So we got an oversold rally. Or shall I say, a proper oversold rally.
Now comes the hard part -- at least for me -- knowing when we've gotten enough folks back in the pool, so that we can come back down again.
Some might note that we have resistance on the S&P 500, because of the 50-day moving average. But recall a few weeks ago, when I noted that 50-trading days ago is the May time period and that means we're dropping lower numbers and replacing them with higher ones. This means the moving-average line is still rising. Moving average lines that are rolling over tend to be more resistance than rising ones.
I always prefer to go by the indicators, so let's talk about my own Oscillator. You will notice that it did rise on Thursday. The next three trading days may not see that continue. This indicator is based on the 10-day moving average of the advance/decline line and for the next three trading days this moving average is dropping some positive numbers.
The same principle applies as discussed above with the 50-day moving average. If I replace plus 1,077 (net breadth, which is what we drop on Friday) with plus 500, the Oscillator still goes down. The only way it keeps going up is if it's better than plus 1,077.
But once we get past the next three trading days, we drop that long string of negative readings from the early August decline. What does all of this mean? It means that if we do see the market pullback in the next few days, we are going to be right back to an oversold condition by midweek next week.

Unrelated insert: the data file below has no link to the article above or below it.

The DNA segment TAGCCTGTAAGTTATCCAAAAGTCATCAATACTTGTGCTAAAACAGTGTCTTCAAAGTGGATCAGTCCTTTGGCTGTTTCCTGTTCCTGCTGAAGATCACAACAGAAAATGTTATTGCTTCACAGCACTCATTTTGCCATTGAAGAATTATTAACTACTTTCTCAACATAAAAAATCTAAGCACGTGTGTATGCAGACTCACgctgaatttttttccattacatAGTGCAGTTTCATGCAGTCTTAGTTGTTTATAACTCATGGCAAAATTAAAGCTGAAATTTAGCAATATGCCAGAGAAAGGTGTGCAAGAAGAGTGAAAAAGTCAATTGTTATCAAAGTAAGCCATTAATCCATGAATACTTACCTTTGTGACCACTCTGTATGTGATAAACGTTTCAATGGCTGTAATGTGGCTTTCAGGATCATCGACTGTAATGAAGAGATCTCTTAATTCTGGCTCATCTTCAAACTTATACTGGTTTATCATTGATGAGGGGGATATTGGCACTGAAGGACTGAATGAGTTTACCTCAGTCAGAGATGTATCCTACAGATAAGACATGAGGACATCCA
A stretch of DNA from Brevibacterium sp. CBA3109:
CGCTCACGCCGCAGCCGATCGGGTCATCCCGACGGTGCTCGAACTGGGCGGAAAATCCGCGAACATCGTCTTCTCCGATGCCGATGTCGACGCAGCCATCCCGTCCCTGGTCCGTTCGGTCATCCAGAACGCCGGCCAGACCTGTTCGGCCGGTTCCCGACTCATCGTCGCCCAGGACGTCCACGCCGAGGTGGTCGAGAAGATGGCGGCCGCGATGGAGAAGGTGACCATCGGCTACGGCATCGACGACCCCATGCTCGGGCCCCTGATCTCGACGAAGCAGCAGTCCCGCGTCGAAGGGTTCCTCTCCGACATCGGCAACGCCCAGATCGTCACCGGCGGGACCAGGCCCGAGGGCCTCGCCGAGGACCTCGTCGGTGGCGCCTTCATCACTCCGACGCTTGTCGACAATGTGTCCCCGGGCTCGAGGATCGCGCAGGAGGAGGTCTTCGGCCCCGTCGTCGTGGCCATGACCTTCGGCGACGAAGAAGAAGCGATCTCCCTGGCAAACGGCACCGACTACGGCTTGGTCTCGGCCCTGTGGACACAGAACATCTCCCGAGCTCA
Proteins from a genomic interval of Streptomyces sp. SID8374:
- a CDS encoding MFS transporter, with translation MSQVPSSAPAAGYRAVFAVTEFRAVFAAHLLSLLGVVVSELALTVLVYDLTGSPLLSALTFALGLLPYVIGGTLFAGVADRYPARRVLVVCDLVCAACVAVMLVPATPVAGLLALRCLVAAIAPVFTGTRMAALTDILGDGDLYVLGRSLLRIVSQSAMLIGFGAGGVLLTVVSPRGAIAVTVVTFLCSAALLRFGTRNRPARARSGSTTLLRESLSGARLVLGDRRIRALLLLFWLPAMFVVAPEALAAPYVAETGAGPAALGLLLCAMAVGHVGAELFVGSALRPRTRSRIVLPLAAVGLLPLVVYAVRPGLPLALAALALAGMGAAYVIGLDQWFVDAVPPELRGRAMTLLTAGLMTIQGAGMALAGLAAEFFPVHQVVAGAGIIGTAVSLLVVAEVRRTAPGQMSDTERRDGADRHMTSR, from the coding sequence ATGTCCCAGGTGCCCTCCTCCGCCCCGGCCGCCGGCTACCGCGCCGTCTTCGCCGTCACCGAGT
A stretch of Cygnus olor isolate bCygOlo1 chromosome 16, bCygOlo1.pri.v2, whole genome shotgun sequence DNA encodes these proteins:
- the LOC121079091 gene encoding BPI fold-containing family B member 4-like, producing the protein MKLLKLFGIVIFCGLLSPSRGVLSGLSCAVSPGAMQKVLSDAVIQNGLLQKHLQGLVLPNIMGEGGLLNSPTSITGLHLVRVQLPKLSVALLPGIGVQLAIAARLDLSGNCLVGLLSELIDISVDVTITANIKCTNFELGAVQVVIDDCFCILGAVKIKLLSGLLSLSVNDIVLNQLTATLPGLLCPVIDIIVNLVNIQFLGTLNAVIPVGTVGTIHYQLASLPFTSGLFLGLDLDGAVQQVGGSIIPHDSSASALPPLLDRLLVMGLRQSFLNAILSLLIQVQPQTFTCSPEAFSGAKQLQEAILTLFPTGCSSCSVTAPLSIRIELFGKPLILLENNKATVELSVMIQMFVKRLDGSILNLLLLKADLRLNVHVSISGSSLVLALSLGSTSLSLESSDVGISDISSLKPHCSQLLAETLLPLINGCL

And what of sentiment? Much will be made of the big moves in the American Association of Individual Investors' (AAII) weekly survey. The bulls plunged by 16 points, while the bears were up by 24 points. Even for these day traders, that's a lot. And for the most part that's bullish on an intermediate-term basis.
So let's take a look at some other times we've seen bulls plunge by this approximate amount. In 2009, they pulled in their horns in mid-January. We did rally a bit, but then, you might recall, we plunged into the March low. Turns out they were right. This is not shown on the chart.
Also in 2009, they pulled in their horns in mid-August. We rallied a bit more, and, lo and behold, had another sharp pullback before we started upward.
In 2010, they did not turn so bearish after the "flash crash," but they flocked from the bull camp in mid-November. We bounced and came back down. But during the final week of 2010, they also turned cautious and they were dead wrong, immediately.
Finally in 2013, they were spot on! They caught a quick 4% whack in the market.
Since November 2017 they have done this five times -- they jump around a lot, you see. For four of those times, there was in fact another move lower, before we rallied again.
One final note on sentiment: The put/call ratio for the Volatility Index, which I spent an inordinate amount of time discussing two weeks ago when it plunged to readings under 20% for four straight days, has now shot up to 119%. That's a whole lot of folks betting on a lower VIX now. The odd thing is the last time they did this was July 10. Stocks didn't much care for a while, but the VIX never really went much lower than that.